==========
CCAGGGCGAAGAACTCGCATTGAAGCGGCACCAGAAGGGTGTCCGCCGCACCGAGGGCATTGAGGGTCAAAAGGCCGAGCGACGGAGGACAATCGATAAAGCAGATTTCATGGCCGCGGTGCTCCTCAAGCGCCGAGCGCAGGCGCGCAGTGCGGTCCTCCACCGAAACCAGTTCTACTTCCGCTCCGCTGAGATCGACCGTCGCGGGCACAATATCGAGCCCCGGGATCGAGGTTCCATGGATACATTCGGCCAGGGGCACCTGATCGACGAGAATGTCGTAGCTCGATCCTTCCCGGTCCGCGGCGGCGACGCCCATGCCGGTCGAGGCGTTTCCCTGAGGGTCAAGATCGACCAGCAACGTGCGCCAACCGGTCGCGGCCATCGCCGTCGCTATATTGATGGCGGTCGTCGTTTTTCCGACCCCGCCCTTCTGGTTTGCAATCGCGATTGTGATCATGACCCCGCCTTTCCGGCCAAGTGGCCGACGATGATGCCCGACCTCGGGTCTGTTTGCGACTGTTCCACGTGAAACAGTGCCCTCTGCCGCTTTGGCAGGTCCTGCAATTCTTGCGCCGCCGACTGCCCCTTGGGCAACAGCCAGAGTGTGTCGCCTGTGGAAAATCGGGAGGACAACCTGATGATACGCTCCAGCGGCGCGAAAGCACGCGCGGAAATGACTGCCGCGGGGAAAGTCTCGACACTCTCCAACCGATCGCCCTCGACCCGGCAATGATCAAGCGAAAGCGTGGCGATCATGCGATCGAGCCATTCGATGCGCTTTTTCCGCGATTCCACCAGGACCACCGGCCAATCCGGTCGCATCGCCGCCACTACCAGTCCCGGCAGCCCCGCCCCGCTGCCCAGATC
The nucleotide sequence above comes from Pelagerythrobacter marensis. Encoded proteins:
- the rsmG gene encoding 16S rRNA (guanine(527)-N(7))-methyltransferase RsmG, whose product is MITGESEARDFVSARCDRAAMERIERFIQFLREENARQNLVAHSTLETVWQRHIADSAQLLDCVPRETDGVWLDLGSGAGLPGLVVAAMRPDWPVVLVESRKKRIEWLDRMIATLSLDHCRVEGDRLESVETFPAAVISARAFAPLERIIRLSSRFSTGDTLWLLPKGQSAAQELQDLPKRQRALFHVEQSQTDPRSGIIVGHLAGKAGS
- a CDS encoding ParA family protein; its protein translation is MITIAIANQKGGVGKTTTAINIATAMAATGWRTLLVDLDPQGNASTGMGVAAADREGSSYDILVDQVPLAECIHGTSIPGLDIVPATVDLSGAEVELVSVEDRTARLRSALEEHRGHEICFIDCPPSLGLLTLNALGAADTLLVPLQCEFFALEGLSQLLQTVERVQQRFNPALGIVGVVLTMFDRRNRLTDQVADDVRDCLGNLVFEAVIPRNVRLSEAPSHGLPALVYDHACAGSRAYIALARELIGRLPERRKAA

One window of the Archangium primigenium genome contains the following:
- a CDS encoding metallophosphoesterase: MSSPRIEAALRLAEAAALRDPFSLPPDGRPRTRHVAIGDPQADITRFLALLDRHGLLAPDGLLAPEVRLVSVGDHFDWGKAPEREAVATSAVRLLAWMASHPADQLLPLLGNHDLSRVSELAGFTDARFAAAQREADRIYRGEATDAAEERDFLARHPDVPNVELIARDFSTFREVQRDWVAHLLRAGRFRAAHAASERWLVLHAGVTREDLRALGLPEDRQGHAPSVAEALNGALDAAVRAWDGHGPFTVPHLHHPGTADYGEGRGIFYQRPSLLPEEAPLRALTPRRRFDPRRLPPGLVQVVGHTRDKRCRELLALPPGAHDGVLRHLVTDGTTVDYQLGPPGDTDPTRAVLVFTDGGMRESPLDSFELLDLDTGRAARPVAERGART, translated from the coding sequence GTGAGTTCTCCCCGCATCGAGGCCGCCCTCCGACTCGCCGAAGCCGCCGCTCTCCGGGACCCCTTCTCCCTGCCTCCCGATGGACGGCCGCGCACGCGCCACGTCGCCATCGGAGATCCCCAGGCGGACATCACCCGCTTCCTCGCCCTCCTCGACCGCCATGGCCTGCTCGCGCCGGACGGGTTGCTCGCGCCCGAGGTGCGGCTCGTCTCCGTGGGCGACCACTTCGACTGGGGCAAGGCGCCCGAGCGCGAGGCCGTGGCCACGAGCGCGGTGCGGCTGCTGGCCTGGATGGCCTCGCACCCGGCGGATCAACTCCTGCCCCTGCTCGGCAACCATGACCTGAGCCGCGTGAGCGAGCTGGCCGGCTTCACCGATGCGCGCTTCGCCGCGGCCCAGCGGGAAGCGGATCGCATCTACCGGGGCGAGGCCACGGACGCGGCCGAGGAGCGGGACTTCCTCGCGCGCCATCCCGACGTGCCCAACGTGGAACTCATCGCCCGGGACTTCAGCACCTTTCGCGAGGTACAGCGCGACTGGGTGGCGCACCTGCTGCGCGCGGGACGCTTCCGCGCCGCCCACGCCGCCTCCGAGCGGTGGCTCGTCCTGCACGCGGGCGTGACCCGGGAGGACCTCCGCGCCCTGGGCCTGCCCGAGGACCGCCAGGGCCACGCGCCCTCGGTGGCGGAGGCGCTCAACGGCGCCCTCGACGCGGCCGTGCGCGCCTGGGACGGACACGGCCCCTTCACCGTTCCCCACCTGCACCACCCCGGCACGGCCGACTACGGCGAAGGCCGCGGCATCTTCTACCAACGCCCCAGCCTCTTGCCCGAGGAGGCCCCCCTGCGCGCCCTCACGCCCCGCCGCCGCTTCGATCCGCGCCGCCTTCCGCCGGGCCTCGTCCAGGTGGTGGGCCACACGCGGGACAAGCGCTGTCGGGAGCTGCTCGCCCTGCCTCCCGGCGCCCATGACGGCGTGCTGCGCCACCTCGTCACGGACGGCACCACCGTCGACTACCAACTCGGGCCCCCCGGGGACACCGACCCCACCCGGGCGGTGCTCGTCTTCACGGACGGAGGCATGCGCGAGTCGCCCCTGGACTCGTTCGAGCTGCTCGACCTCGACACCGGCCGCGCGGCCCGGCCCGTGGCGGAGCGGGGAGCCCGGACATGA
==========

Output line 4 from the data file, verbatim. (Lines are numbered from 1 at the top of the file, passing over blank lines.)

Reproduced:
- a CDS encoding ParA family protein; its protein translation is MITIAIANQKGGVGKTTTAINIATAMAATGWRTLLVDLDPQGNASTGMGVAAADREGSSYDILVDQVPLAECIHGTSIPGLDIVPATVDLSGAEVELVSVEDRTARLRSALEEHRGHEICFIDCPPSLGLLTLNALGAADTLLVPLQCEFFALEGLSQLLQTVERVQQRFNPALGIVGVVLTMFDRRNRLTDQVADDVRDCLGNLVFEAVIPRNVRLSEAPSHGLPALVYDHACAGSRAYIALARELIGRLPERRKAA